Note though that Bostrom tries to be somewhat "conservative" in the conclusions he actually draws from the self-sampling assumption and the possibility of ancestor simulations. He does not actually say the possibility that we live in a simulation is far more likely than any of the alternative, his conclusion as stated in his simulation argument FAQ is that we should believe in one of the three options in a trilemma:
The argument shows that at least one of the following propositions is true: (1) the human species is very likely to go extinct before reaching a “posthuman” stage; (2) any posthuman civilization is extremely unlikely to run a significant number of simulations of their evolutionary history (or variations thereof); (3) we are almost certainly living in a computer simulation. It follows that the belief that there is a significant chance that we will one day become posthumans who run ancestor-simulations is false, unless we are currently living in a simulation.
So our living in a computer simulation is just considered to be one of the three viable possibilities. If you apply the self-sampling assumption to human-like intelligences similar to ourselves, not just specifically to humans, then for (1) to be true, it would have to be true that the vast majority of civilizations at a level of development similar to ours fail to reach the technological breakout point discussed in The Future of Humanity, i.e. there would have to be a Great Filter lying in the near future of all civilizations at a point similar to ours, something close to an ironclad historical law that civilizations like ours almost never survive. And for (2) to be true, there would have to be a different sort of ironclad historical law that civilizations which do reach that breakout point almost never perform significant numbers of ancestor simulations, given the assumption that civilizations that do make it past this breakout point produce many orders of magnitude more intelligent beings than the 100 billion or so that have existed in our own (apparent) history. It also seems to me that whatever prior probability one assigns to (2), the self-sampling assumption should cause you to significantly downgrade the subjective probability of (2), since only an extreme minority of individuals will have an observed birth order so low in that scenario; I'm not sure why he includes this one with the others.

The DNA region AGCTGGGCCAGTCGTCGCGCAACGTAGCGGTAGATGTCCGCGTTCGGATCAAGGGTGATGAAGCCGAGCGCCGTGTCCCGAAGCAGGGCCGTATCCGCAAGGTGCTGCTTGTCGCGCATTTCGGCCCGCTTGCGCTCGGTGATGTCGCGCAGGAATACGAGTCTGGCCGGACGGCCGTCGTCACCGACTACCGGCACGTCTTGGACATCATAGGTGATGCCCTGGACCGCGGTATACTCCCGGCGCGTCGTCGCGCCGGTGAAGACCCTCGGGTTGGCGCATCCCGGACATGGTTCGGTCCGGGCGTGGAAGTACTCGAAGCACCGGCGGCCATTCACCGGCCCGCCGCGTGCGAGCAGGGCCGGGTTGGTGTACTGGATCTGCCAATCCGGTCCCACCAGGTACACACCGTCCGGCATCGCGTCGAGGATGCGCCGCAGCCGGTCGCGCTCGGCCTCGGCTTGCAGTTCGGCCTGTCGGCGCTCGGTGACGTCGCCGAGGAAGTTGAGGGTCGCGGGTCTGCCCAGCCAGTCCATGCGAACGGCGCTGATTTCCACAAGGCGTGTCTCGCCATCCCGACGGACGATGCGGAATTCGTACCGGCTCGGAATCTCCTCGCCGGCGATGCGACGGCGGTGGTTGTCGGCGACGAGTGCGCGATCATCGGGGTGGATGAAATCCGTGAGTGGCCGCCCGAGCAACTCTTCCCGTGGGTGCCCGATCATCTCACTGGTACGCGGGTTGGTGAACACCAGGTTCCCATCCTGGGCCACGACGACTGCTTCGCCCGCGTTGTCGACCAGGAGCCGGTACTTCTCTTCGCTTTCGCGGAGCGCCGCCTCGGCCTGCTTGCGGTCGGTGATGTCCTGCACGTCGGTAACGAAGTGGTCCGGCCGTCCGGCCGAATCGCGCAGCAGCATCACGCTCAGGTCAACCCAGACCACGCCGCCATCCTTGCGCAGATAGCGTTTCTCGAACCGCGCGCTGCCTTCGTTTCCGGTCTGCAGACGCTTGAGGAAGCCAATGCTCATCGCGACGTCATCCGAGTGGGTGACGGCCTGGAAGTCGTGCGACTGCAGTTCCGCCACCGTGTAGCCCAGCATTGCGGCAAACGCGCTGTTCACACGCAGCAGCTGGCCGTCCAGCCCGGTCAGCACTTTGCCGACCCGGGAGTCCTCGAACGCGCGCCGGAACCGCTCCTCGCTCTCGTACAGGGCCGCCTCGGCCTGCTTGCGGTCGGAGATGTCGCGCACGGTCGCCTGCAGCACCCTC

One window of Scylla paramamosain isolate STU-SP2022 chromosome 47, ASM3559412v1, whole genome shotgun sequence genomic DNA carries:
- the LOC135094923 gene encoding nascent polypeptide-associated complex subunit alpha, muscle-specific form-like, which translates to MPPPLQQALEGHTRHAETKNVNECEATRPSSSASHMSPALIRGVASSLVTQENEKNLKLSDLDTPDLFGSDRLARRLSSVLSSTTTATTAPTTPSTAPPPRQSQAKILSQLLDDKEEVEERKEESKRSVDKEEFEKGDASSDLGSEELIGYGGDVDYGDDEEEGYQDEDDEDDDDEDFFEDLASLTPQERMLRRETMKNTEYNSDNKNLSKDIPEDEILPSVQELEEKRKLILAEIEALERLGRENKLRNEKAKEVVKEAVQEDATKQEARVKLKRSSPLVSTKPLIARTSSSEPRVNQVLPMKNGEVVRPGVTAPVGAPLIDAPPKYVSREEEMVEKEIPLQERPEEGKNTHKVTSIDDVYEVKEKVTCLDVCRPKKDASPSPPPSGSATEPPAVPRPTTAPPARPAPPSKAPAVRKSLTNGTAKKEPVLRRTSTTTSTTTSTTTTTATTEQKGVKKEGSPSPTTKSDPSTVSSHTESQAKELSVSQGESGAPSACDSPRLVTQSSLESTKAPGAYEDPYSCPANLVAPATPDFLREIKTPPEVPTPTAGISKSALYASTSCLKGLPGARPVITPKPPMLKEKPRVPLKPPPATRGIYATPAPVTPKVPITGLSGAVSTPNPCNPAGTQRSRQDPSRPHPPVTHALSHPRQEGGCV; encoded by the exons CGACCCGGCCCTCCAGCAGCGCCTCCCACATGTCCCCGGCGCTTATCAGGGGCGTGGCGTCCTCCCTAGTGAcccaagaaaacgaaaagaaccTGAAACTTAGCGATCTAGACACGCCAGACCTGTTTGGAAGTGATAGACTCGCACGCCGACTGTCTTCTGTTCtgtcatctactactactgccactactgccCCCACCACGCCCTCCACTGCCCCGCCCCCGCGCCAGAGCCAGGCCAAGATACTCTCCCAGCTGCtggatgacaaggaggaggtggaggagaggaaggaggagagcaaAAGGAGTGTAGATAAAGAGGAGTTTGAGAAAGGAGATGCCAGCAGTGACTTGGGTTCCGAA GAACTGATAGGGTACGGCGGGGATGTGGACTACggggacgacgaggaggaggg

So if one accepts the arguments for Bostrom's trilemma (or for a dilemma just consisting of the scenarios (1) and (3)), but one finds historical laws required by (1) and (2) to be implausible compared to (3), that would be a reason to assign a larger subjective probability to the hypothesis that we're living in a simulation. Note that the only element of this argument that might be considered a properly philosophical issue is the use of the self-sampling assumption, the rest is just a non-philosophical argument about different possible plausible outcomes for future civilization.
Pro: The hypothesis provides an elegant answer to the open question "Why is mathematics a language to express the laws of nature?"
Contra: We do not observe typical failures of the natural processes which can be explained as rounding errors due to the mathematical computation which governs the simulation.
"Brian Greene: The Hidden Reality. Penguin Books (2012). See Chap. 10 Universes, Computers, and Mathematical Reality. The Simulated and Ultimate Multiverses.
The popular argument is simple: Civilisations capable of building conscious simulations will build many more than one. Typically they will be simulating their own civilisation. Furthermore, the conscious simulants they create will in turn build simulations of their world, in an ever-deeper nest of levels. Therefore there will be far more conscious beings living in simulations than in the top-level real world. Therefore, the chances are overwhelming that we are living in a simulation.
That's it in a nutshell. But I think it a mistake to compound "popular" and "philosophical" in the same sentence. They say that you can use statistics to prove anything, and I have seldom seen a better example of that in action.
The whole argument is based on the premise that any appropriately complex information system will become sentient. This assumption, exemplified by Integrated Information Theory, is based on the observation that wet hydrocarbons are nothing special, but that what is special about the sentient brain is the information it processes. This is treated not as a philosophical or metaphysical proposition but as scientifically demonstrable. Otherwise, creating simulants would not be possible.